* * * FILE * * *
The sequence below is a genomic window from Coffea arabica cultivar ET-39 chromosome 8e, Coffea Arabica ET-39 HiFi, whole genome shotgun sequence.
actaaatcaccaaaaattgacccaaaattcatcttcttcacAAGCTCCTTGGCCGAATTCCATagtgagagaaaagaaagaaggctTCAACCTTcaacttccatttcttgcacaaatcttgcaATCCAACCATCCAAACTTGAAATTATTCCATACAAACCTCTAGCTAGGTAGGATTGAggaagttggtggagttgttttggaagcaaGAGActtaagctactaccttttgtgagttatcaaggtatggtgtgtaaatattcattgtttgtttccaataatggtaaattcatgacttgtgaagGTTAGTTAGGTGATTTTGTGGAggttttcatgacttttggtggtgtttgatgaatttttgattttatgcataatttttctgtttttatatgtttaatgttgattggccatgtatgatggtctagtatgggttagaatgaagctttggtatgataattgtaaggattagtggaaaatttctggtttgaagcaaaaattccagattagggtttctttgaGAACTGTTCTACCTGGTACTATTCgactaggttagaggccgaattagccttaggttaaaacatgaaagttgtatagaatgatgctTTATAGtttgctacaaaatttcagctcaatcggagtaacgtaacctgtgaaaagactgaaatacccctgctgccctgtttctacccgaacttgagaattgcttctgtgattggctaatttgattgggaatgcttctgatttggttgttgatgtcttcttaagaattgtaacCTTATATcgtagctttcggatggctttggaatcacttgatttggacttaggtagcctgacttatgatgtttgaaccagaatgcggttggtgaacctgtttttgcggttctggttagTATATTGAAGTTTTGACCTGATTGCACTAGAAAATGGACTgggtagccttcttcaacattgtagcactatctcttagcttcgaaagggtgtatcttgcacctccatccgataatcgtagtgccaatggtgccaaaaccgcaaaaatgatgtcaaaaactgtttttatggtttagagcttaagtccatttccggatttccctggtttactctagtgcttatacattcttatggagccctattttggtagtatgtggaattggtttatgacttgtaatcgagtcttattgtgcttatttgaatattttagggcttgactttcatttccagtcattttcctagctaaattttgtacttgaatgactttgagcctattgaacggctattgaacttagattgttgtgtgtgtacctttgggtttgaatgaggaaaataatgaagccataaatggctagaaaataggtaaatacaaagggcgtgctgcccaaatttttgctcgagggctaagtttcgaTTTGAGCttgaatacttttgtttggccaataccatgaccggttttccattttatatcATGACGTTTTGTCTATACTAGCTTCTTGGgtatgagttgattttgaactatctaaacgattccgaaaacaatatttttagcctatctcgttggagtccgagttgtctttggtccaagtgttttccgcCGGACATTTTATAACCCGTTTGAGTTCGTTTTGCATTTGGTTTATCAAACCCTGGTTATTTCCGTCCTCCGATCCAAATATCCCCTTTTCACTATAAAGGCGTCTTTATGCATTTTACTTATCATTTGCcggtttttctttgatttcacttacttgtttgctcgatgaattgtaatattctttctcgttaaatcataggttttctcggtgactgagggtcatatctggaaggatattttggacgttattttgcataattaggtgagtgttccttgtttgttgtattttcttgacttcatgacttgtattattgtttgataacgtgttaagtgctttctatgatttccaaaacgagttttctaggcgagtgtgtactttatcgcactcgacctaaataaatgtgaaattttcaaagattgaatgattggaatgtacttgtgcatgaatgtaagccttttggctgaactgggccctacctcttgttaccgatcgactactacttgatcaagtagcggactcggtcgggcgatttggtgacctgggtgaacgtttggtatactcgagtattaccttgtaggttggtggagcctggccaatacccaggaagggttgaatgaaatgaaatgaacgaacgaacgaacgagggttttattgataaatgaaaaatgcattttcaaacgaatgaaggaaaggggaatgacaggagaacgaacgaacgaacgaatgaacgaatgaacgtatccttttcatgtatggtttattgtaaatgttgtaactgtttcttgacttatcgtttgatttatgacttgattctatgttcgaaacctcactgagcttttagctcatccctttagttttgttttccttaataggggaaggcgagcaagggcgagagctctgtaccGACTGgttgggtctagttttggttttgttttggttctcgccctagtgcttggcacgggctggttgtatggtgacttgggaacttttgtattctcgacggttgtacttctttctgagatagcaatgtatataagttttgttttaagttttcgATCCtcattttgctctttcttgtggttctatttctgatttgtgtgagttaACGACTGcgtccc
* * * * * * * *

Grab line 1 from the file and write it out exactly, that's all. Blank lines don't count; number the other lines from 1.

The sequence below is a genomic window from Coffea arabica cultivar ET-39 chromosome 8e, Coffea Arabica ET-39 HiFi, whole genome shotgun sequence.